Anyways, Haywood Highsmith delivered seven of his 10 second-quarter points following the timeout. He downed a top-of-the-key three, scored a layup on the break set up by Adebayo’s block on Green, and subsequently stripped Paul in Warriors territory, scooping off the glass.

For the Warriors, Thompson made another trifecta, and Moody added six points to close the half.

At intermission, the Heat was up 55-53 and ahead on the glass by three. It also had 26 paint points, four on the break, four via second chances, eight after turnovers, and 21 from the bench.

Adebayo scored 13 points on six of 11 attempts, with six rebounds, four assists and a block. Caleb Martin logged eight points, with two rebounds and five assists. And JJJ and Jović each registered an efficient seven marks.

The Warriors picked up 26 interior points, six in the open court, five on extra tries, seven after turnovers and 14 from the reserves.

Thompson drained 15 points on six of eight ventures and picked up three boards and two dimes. Kunming scored eight on 57.1% shooting, with a rebound and two assists. Curry and Wiggins had a productive seven points apiece.

After coming out of the locker rooms for the 15-minute break, the guests were the stronger team. They stifled the Heat’s deep jumpers with clean contests and outscored them by a dozen in the third quarter. The only hosts to record multiple baskets were Adebayo and Rozier. The rest of the squad converted two of 14 shots.

For the Warriors, the aggressors were Wiggins, bursting into the lane and popping behind the elbow for a jumper; Kuminga, slicing the baseline thrice, jamming a lob, overpowering Rozier at the cup and finishing a putback; and Thompson, contributing eight points.

The fourth quarter began with the Heat down 75-85. Its long-range assault was foiled as it blanked all eight attempts as the Warriors switched, locked and trailed well on snipers plus shaded and recovered quickly.

Within the last five minutes, the Heat still had a chance for redemption. The Warriors responded with the Curry + Green pick and roll setting up a baseline dunk for Kuminga; Wiggins scored on the succeeding play in transition; and Thompson nailed a left-side jumper. The Warriors went up 17 points.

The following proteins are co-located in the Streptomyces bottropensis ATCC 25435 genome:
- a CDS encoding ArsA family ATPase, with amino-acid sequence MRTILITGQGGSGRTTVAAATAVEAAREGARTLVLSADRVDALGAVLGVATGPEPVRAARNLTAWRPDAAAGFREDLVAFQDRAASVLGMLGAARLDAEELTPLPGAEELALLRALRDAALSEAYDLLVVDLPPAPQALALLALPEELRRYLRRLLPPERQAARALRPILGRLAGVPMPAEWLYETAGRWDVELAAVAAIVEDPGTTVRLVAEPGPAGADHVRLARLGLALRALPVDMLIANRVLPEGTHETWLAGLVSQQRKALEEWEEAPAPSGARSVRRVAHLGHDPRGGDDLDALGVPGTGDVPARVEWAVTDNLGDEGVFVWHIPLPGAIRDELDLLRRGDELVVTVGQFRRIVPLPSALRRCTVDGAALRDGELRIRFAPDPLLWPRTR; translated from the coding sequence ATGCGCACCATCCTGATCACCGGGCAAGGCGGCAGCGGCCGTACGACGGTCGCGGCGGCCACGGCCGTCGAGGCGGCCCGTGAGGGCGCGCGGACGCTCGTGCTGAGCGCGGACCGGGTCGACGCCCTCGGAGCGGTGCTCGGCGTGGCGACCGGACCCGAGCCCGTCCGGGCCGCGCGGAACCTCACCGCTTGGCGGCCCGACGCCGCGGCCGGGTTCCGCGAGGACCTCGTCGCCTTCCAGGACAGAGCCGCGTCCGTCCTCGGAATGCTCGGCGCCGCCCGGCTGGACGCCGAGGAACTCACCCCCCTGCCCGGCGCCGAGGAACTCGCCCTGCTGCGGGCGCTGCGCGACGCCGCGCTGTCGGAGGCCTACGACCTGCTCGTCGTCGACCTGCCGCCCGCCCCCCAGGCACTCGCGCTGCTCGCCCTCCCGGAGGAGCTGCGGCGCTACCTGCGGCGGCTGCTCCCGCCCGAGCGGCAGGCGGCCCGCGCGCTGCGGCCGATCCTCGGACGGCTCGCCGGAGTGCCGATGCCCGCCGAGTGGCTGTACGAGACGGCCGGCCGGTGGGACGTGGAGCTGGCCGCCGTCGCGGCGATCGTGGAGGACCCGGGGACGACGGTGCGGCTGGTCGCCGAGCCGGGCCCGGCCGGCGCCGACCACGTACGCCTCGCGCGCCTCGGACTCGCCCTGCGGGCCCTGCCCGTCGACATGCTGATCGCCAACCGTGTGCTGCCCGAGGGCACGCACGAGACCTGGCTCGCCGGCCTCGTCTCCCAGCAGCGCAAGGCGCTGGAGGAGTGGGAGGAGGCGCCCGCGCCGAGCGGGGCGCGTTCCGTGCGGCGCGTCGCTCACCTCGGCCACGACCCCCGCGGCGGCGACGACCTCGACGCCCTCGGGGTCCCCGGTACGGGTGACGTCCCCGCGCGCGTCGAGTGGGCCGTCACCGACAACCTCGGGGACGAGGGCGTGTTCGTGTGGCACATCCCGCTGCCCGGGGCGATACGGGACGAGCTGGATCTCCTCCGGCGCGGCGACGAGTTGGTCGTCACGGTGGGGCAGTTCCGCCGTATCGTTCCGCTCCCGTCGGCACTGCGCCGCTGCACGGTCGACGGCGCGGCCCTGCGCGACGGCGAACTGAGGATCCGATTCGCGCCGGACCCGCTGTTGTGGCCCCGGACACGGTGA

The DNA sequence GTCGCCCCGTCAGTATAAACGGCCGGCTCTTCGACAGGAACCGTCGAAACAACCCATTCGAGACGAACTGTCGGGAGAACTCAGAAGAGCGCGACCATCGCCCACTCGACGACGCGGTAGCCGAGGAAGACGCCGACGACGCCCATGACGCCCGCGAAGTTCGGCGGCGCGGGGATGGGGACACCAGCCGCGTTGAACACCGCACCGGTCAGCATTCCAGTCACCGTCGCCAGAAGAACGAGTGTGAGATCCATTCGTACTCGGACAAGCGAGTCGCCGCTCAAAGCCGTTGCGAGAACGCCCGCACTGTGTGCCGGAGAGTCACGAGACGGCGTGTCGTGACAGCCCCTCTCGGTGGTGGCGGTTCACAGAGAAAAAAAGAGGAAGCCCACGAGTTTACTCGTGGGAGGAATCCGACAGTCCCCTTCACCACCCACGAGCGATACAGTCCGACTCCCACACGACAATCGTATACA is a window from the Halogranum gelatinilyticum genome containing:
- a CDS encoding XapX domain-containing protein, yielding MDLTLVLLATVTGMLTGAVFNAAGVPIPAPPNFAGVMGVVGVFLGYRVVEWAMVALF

It got so ugly there was even an Alondes Williams sighting in the last 94 seconds for the Heat and a Warriors Gui Santos insertion late. (Williams signed a two-way contract with the Heat on Feb. 9. The Warriors picked Williams up on Nov. 7.)

The Heat lost 92-113 and was outrebounded by three. The squad had 46 paint points, 10 on the break, six via second chances, 14 after turnovers and 28 from the bench.

Adebayo ended the night with 24 points on 10 of 21 looks, recovered nine rebounds, and had five helpings and one block. Rozier and Highsmith contributed 15 points apiece. And JJJ had 12 points on 40% shooting, with two rebounds.

The Warriors had 52 interior points, 18 in the open court, 13 on extra tries, 13 after turnovers and 29 from the reserves.

Thompson produced 28 points on 11 of 20 tries, with five boards and two dimes. Kuminga scored 18 on 61.5% accuracy and absorbed seven rebounds. And Wiggins and Curry had 17 points each.

Spoelstra said, “You have to credit Golden State. They knew what this game was about… These are must wins for both teams going down the stretch, and they were able to get the job done tonight.”